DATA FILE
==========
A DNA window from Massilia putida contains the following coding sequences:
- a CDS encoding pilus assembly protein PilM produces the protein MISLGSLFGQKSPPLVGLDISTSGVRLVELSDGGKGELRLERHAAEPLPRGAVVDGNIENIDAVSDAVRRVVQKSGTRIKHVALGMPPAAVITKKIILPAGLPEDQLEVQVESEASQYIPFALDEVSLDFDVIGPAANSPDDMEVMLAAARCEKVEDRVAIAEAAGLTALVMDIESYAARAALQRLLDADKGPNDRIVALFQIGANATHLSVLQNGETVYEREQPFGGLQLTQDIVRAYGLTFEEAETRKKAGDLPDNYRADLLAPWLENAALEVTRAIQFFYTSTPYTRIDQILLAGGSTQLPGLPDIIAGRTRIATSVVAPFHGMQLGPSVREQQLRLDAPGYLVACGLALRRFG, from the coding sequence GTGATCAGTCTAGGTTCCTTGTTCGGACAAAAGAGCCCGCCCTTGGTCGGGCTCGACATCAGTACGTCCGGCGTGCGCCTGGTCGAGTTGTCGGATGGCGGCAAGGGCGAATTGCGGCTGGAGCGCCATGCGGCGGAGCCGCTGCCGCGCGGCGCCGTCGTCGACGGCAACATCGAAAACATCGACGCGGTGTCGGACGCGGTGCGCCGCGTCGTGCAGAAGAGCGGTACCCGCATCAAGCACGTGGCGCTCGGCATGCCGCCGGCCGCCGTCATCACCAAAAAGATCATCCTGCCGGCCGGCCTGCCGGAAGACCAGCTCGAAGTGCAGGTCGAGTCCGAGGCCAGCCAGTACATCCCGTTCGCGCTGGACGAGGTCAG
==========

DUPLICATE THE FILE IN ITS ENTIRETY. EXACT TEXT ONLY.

A DNA window from Massilia putida contains the following coding sequences:
- a CDS encoding pilus assembly protein PilM produces the protein MISLGSLFGQKSPPLVGLDISTSGVRLVELSDGGKGELRLERHAAEPLPRGAVVDGNIENIDAVSDAVRRVVQKSGTRIKHVALGMPPAAVITKKIILPAGLPEDQLEVQVESEASQYIPFALDEVSLDFDVIGPAANSPDDMEVMLAAARCEKVEDRVAIAEAAGLTALVMDIESYAARAALQRLLDADKGPNDRIVALFQIGANATHLSVLQNGETVYEREQPFGGLQLTQDIVRAYGLTFEEAETRKKAGDLPDNYRADLLAPWLENAALEVTRAIQFFYTSTPYTRIDQILLAGGSTQLPGLPDIIAGRTRIATSVVAPFHGMQLGPSVREQQLRLDAPGYLVACGLALRRFG, from the coding sequence GTGATCAGTCTAGGTTCCTTGTTCGGACAAAAGAGCCCGCCCTTGGTCGGGCTCGACATCAGTACGTCCGGCGTGCGCCTGGTCGAGTTGTCGGATGGCGGCAAGGGCGAATTGCGGCTGGAGCGCCATGCGGCGGAGCCGCTGCCGCGCGGCGCCGTCGTCGACGGCAACATCGAAAACATCGACGCGGTGTCGGACGCGGTGCGCCGCGTCGTGCAGAAGAGCGGTACCCGCATCAAGCACGTGGCGCTCGGCATGCCGCCGGCCGCCGTCATCACCAAAAAGATCATCCTGCCGGCCGGCCTGCCGGAAGACCAGCTCGAAGTGCAGGTCGAGTCCGAGGCCAGCCAGTACATCCCGTTCGCGCTGGACGAGGTCAG